With markets correcting, many expected the Fed to step in and placate the markets with either a pause in raising rates or a promise to support the markets.  The Fed did neither in their December press conference, as they not only raised rates but gave mixed messages regarding their intentions for the coming year.  Many saw this as an important step in the Fed maintaining their independence, staying ahead of the specter of inflation, and not being swayed by falling asset prices.  Unemployment still remains remarkably low at 3.7%, with wage growth holding at a modest 3.2%.  Inflation has held under the Federal Reserve’s 2% target and is expected to fall with energy prices.  The fixed income market finished flat for the year at 0.01% (as measured by the Bloomberg Aggregate Bond Index), as increases in yields were offset by reductions in prices.  Fixed income, however, served as an effective hedge to the equity markets in the fourth quarter as both municipal and taxable bonds earned positive returns.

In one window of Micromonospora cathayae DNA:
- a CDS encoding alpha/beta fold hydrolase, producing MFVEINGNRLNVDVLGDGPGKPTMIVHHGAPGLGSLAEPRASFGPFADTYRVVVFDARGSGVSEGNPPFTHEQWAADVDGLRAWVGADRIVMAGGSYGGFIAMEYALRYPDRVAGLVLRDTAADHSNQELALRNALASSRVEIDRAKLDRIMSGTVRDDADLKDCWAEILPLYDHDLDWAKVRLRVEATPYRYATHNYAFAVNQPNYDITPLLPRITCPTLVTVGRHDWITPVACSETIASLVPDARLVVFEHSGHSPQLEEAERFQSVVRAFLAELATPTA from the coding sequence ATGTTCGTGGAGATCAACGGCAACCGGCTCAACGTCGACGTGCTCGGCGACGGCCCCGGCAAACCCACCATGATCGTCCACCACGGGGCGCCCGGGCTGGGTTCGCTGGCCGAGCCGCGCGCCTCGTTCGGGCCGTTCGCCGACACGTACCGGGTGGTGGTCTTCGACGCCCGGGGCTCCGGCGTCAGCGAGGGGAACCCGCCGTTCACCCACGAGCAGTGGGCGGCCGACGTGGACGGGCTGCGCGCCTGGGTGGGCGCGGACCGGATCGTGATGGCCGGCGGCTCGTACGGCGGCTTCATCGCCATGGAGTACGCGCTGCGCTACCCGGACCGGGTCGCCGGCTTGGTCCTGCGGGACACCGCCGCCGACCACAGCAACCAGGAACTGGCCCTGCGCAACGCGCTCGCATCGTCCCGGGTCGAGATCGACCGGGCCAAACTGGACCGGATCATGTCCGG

What does this mean for my portfolio?